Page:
Report: Shareholder activists abuse Dodd-Frank regs

Matthew Boyle Investigative Reporter
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report released Wednesday morning shows political activists, labor unions and social policy groups appear to be hijacking the corporate governance processes of some Fortune 150 companies.

Report author James Copland, the director of the Manhattan Institute’s center for legal policy, told The Daily Caller that while both left-wing and right-wing political interests have taken advantage of new Dodd–Frank regulations, liberals have done so far more.

“Clearly on the social policy proposals, they skew to the left,” Copland said of the comparative levels of shareholder activism across the political spectrum. “The social investing funds are often out there pushing environmental causes, human rights causes, animal rights causes — People for the Ethical Treatment of Animals and others — but they’re not universally on the left.”

“You have the Free Enterprise Action fund, for instance, filing proposals on companies that it thinks are being too left-wing,” Copland adds.

From 2008 to 2011, individual shareholder activists, labor union pension funds and social policy groups filed 98 percent of all shareholder proposals filed with Fortune 150 companies. No social policy proposals have passed, but that doesn’t stop activists from trying.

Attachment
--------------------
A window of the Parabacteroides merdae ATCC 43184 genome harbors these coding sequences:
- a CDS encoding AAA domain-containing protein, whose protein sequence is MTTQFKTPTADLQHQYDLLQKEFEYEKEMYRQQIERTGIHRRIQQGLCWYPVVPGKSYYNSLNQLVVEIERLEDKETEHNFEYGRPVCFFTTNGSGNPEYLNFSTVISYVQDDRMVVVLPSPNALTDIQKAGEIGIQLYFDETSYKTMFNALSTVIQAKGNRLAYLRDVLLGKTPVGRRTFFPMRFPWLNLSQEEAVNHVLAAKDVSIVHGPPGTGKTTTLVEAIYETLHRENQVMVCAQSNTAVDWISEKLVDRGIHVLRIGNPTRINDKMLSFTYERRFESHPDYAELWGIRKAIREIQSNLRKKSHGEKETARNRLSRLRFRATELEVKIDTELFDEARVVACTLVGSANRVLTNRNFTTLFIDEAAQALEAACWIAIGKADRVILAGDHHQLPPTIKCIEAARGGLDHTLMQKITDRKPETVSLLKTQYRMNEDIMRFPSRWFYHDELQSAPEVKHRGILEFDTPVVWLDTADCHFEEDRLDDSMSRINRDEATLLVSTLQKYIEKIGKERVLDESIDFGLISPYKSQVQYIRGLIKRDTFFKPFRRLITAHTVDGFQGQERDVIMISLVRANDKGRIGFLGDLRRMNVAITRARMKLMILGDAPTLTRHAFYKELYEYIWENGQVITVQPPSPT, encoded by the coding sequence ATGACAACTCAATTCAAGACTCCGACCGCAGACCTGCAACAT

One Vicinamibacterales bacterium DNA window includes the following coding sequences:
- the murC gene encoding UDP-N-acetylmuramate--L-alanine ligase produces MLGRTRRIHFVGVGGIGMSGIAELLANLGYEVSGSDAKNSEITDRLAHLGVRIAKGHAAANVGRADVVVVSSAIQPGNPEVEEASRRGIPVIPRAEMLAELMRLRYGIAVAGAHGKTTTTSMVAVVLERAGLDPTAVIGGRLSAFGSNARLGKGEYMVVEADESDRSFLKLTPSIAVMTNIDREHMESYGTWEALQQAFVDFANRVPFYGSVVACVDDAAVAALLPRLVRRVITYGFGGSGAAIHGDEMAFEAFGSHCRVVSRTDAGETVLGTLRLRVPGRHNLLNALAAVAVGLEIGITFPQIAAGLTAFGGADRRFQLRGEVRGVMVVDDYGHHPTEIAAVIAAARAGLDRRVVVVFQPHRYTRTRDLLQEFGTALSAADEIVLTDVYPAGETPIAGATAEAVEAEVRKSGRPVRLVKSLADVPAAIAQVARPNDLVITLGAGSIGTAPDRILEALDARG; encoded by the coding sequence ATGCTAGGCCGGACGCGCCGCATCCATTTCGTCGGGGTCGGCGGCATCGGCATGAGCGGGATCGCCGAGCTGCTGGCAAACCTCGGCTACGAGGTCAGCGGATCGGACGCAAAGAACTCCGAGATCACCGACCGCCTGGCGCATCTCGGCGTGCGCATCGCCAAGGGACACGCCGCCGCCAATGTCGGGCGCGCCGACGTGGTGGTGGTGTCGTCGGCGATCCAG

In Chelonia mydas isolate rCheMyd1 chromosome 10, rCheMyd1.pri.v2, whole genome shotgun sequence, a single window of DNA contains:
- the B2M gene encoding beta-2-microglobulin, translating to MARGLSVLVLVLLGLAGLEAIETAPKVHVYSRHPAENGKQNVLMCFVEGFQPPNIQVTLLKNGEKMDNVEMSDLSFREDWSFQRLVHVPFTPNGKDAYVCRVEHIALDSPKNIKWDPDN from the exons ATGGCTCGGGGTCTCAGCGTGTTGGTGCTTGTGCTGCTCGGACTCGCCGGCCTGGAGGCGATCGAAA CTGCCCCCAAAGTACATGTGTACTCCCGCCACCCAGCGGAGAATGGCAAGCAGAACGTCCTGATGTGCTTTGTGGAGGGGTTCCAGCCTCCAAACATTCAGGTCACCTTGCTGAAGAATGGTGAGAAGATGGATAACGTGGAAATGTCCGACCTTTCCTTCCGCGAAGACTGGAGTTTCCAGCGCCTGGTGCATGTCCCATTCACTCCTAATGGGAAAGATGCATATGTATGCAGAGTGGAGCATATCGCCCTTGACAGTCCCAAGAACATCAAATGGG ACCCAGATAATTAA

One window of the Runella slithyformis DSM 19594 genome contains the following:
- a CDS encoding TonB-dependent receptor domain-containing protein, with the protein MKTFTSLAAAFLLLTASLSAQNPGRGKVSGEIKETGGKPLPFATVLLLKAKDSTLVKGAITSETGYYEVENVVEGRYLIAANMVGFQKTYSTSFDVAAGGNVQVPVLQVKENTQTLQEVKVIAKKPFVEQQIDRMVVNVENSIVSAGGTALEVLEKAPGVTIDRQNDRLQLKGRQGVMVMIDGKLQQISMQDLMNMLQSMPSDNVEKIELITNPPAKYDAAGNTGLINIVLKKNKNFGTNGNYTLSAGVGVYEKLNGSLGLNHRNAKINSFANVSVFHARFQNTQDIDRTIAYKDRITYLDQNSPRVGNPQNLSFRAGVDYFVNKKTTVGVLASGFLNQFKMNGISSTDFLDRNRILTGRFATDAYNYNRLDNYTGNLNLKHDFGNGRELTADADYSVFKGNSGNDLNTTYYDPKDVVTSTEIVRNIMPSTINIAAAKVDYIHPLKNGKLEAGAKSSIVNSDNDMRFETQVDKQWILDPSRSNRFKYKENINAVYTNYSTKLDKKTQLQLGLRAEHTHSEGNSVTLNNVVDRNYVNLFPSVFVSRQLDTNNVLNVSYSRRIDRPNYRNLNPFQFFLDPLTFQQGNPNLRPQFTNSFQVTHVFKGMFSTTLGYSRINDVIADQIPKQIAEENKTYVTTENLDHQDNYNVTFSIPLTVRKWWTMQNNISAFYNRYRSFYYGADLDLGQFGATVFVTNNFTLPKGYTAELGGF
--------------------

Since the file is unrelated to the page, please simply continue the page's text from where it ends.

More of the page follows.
In most cases, too, Copland says “say on pay” regulations — the Dodd–Frank rules that allow shareholders to vote on executive compensation — haven’t been effective for activists who push to cut corporate management salaries. Copland explained that because most shareholders of the largest Fortune 150 companies are not activists, those driven by political agendas aren’t yet as successful as they would like to be.

But new regulations add to an ongoing corporate governance trend that sees executives’ hands tied with procedural regulations to a greater and greater degree.

Copland said special interests exerting newly acquired power to influence corporate procedures likely have a negative effect on the economy, and on job creation.

“Well, it certainly doesn’t help,” Copland told TheDC. “And there’s lots of regulations that don’t help. At a minimum, [they] are taking management’s eye off the ball. It’s forcing management to address these types of issues” even when shareholder proposals fail.

“They have to spend time and money. The board of directors and the top level management, they have very scarce time. What you want them to be thinking about is ‘how can we invest, how can we grow our business and how can we ultimately hire more people who are making more money?’”

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Matthew Boyle